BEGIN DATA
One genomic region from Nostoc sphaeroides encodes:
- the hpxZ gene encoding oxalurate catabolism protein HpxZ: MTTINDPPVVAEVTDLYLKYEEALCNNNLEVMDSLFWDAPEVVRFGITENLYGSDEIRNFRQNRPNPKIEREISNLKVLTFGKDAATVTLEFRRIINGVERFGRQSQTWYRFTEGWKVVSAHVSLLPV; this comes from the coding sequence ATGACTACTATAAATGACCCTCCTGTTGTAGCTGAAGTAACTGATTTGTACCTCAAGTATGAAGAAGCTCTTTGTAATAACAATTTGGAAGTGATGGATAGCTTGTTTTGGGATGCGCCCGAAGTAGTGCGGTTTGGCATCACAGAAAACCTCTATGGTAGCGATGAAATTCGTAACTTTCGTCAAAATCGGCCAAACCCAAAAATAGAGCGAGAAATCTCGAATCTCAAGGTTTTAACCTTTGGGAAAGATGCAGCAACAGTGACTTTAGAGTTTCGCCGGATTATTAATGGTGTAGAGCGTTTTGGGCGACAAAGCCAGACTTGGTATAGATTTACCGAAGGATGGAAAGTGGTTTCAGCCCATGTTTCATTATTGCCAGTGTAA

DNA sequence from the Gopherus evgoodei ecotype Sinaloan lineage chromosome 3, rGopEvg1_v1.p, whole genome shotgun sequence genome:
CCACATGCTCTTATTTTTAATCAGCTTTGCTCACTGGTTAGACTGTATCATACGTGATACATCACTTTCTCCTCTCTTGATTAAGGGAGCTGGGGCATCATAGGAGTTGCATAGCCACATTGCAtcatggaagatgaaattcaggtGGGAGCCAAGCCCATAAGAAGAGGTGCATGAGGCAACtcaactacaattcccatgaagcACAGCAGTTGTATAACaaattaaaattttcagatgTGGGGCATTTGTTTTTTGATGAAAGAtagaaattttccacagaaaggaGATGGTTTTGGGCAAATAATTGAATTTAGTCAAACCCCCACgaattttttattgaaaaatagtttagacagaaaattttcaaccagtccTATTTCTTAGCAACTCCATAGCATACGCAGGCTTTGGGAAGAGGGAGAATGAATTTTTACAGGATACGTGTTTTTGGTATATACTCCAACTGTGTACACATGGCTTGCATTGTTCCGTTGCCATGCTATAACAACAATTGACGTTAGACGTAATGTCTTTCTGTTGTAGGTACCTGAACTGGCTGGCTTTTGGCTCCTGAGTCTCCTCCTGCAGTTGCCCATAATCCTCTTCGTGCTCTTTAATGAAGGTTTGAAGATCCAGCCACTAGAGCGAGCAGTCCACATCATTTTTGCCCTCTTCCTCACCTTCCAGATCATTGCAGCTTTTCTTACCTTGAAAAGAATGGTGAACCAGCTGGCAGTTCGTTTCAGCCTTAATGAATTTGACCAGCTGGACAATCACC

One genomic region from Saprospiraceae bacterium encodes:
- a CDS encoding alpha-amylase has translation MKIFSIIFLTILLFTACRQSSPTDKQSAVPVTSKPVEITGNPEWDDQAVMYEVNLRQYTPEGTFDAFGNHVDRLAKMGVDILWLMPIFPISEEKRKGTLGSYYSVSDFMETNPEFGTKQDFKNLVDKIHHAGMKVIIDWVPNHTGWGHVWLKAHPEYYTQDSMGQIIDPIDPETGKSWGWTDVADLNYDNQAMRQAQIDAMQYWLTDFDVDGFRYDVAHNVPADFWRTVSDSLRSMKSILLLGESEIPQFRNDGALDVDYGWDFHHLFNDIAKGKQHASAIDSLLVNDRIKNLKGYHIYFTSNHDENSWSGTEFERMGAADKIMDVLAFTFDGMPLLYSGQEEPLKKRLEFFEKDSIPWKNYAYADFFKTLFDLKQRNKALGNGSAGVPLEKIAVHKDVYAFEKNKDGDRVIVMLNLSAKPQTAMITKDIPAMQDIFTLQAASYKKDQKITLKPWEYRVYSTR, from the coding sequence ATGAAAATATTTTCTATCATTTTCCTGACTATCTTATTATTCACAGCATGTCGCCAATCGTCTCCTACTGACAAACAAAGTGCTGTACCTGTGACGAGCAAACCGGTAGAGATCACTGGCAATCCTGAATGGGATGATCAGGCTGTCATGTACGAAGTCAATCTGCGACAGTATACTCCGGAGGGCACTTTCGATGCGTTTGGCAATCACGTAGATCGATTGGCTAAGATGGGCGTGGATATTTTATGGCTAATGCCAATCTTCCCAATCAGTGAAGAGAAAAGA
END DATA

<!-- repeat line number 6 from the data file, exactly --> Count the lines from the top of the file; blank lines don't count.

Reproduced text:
- a CDS encoding alpha-amylase has translation MKIFSIIFLTILLFTACRQSSPTDKQSAVPVTSKPVEITGNPEWDDQAVMYEVNLRQYTPEGTFDAFGNHVDRLAKMGVDILWLMPIFPISEEKRKGTLGSYYSVSDFMETNPEFGTKQDFKNLVDKIHHAGMKVIIDWVPNHTGWGHVWLKAHPEYYTQDSMGQIIDPIDPETGKSWGWTDVADLNYDNQAMRQAQIDAMQYWLTDFDVDGFRYDVAHNVPADFWRTVSDSLRSMKSILLLGESEIPQFRNDGALDVDYGWDFHHLFNDIAKGKQHASAIDSLLVNDRIKNLKGYHIYFTSNHDENSWSGTEFERMGAADKIMDVLAFTFDGMPLLYSGQEEPLKKRLEFFEKDSIPWKNYAYADFFKTLFDLKQRNKALGNGSAGVPLEKIAVHKDVYAFEKNKDGDRVIVMLNLSAKPQTAMITKDIPAMQDIFTLQAASYKKDQKITLKPWEYRVYSTR, from the coding sequence ATGAAAATATTTTCTATCATTTTCCTGACTATCTTATTATTCACAGCATGTCGCCAATCGTCTCCTACTGACAAACAAAGTGCTGTACCTGTGACGAGCAAACCGGTAGAGATCACTGGCAATCCTGAATGGGATGATCAGGCTGTCATGTACGAAGTCAATCTGCGACAGTATACTCCGGAGGGCACTTTCGATGCGTTTGGCAATCACGTAGATCGATTGGCTAAGATGGGCGTGGATATTTTATGGCTAATGCCAATCTTCCCAATCAGTGAAGAGAAAAGA